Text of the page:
As we alluded in our introductory Part One, URA director Pat Ford is a man of lists.
When asked to describe his policies for economic development, he spoke of conceptual devices, based upon years of research, that are of his own invention.
Together with an array of awards from the Association of Consulting Engineers, the American Planning Association and others, it is fair to say Pat Ford is something akin to a guru.
SNAP, for example, stands for Sector Neighborhood Asset Profile, and is used to get a “snapshot” of each neighborhood utilizing census data, Community Information Systems, Geographic Information Systems, and a variety of city departments and agencies.
The Neighborhood Vitality Index, meanwhile, uses socioeconomic and administrative data to categorize neighborhoods as stable, transitioning, or challenged. It incorporates the same sources of data as SNAPshots, and also takes into account eleven indicators, based on discussions among “experts” who took into account certain benchmarks in Philadelphia, Baltimore, Chicago and miscellaneous others.
It was late September, and we tried to steer the discussion towards the Hill District. Ford deferred on that topic, saying he was then neck-deep in casino business on the North Side, although he may have some staff working on it. The Hill would come next.
Still we asked, regarding the Vitality Index, whether it would not be appropriate to mark the Hill District in the “challenged” column, and be done with it.
Or whether we can utilize the input that has been provided by a procession of organized Hill District groups, and plug those into the formulas.
We did not ask whether it would not be even better to map out lots on a sensible land grid, and let the free market determine the nature of development.
URA Director Ford answered our objections by insisting that the community must be very engaged with process, indeed that the Hill community “has been very engaged with the mayor, with the county executive. There has been such an incredible amount of effort to be inclusive in this process.”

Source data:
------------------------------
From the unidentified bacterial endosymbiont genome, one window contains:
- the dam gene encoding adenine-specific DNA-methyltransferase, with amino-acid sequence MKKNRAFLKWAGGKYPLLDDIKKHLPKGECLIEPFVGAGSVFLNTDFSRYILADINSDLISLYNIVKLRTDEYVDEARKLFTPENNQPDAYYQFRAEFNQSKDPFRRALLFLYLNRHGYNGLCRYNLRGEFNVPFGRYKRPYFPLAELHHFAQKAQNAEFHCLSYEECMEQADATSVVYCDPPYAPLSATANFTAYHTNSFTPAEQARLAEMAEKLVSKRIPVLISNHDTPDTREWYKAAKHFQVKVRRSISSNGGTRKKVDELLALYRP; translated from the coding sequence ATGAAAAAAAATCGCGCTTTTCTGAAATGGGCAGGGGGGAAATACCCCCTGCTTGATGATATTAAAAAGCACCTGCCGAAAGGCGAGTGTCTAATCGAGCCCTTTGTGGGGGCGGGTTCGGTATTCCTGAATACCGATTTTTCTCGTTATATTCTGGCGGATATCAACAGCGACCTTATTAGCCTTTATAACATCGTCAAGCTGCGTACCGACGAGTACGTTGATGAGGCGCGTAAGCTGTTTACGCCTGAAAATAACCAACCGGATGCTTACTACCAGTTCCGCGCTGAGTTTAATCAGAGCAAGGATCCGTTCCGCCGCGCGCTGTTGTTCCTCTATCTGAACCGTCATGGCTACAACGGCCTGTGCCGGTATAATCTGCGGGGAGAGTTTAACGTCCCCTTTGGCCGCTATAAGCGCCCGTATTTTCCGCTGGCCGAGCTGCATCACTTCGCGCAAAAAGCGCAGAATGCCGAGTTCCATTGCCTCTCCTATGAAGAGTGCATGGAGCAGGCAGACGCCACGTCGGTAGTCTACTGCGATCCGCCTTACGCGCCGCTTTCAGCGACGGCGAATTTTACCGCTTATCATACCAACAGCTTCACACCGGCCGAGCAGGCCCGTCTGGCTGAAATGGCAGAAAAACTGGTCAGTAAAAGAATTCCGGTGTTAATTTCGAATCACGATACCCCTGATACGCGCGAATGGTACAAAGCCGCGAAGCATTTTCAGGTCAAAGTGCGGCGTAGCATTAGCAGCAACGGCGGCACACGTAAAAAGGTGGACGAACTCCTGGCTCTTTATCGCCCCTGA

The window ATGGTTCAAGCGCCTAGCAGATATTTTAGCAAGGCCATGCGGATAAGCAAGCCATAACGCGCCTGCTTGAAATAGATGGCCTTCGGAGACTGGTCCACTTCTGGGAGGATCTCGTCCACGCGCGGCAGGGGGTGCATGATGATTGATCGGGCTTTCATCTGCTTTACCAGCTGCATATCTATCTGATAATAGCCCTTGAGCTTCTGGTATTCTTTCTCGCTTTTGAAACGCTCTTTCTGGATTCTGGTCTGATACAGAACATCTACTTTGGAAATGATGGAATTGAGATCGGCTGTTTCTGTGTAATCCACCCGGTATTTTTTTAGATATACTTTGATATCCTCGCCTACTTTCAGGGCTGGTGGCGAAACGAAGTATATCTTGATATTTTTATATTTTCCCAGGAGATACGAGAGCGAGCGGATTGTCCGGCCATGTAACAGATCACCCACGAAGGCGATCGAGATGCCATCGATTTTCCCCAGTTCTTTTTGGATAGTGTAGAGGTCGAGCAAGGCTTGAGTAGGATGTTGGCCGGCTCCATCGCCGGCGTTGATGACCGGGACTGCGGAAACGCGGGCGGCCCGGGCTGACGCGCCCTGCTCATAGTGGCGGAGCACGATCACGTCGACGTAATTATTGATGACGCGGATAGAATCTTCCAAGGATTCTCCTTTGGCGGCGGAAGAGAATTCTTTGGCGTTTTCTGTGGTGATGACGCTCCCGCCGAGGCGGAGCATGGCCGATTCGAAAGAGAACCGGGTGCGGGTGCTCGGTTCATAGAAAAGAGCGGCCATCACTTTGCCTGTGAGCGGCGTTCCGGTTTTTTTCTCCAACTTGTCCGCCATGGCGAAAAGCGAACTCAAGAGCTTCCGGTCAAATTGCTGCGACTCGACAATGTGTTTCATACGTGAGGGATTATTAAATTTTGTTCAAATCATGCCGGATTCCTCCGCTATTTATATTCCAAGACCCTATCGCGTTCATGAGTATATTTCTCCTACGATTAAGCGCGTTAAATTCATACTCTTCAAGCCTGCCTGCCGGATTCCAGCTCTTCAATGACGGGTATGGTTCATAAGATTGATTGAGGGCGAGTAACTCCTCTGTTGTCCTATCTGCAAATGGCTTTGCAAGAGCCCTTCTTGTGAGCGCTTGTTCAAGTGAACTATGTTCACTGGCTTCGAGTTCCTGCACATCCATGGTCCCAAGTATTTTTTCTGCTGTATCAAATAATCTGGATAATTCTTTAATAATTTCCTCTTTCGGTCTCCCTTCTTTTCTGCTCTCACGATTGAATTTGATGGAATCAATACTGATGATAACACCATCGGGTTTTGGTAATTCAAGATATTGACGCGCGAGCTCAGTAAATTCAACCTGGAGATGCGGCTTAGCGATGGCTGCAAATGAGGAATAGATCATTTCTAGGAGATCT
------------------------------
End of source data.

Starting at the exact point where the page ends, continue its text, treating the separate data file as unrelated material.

Nonetheless, there was work yet to be done.
The Comet does not recall whether the following comprises a SNAPshot or a Neighborhood Vitality Index, but this was the road to excellence in the Hill as of Sept. 25, 2007.
1. Define the boundaries of the Hill
2. Need to have a strong vision or mission
3. Who are the key players and partners? Who can we bring in?
4. Who’s the organizational sponsor?
5. Clear understanding of:
6. Identify activities, set priorities
7. Work to plan a road map
8. Identify funding sources
We asked how long such a process might take; Ford replied that it could be anywhere from 6 to 18 months, or even more depending.
We did not inquire about the cost of such an endeavor, in either dollars or man-hours. We did not ask whether this sounds a lot like a centrally planned economy.
When asked again whether the community does not already have a handle on all of this, Ford said of course it does — but “the most important thing I think is leadership. What has been lacking is leadership and sponsorship.”
We asked at this point what Ford thought of Community Benefits Agreements generally. Ford answered slowly — clearly he was skeptical. “I have seen mixed results with Community Benefits Agreements.”
“Unless it evolves from a broad-based community planning process,” he went on to explain, “chances are it’s going to fail.”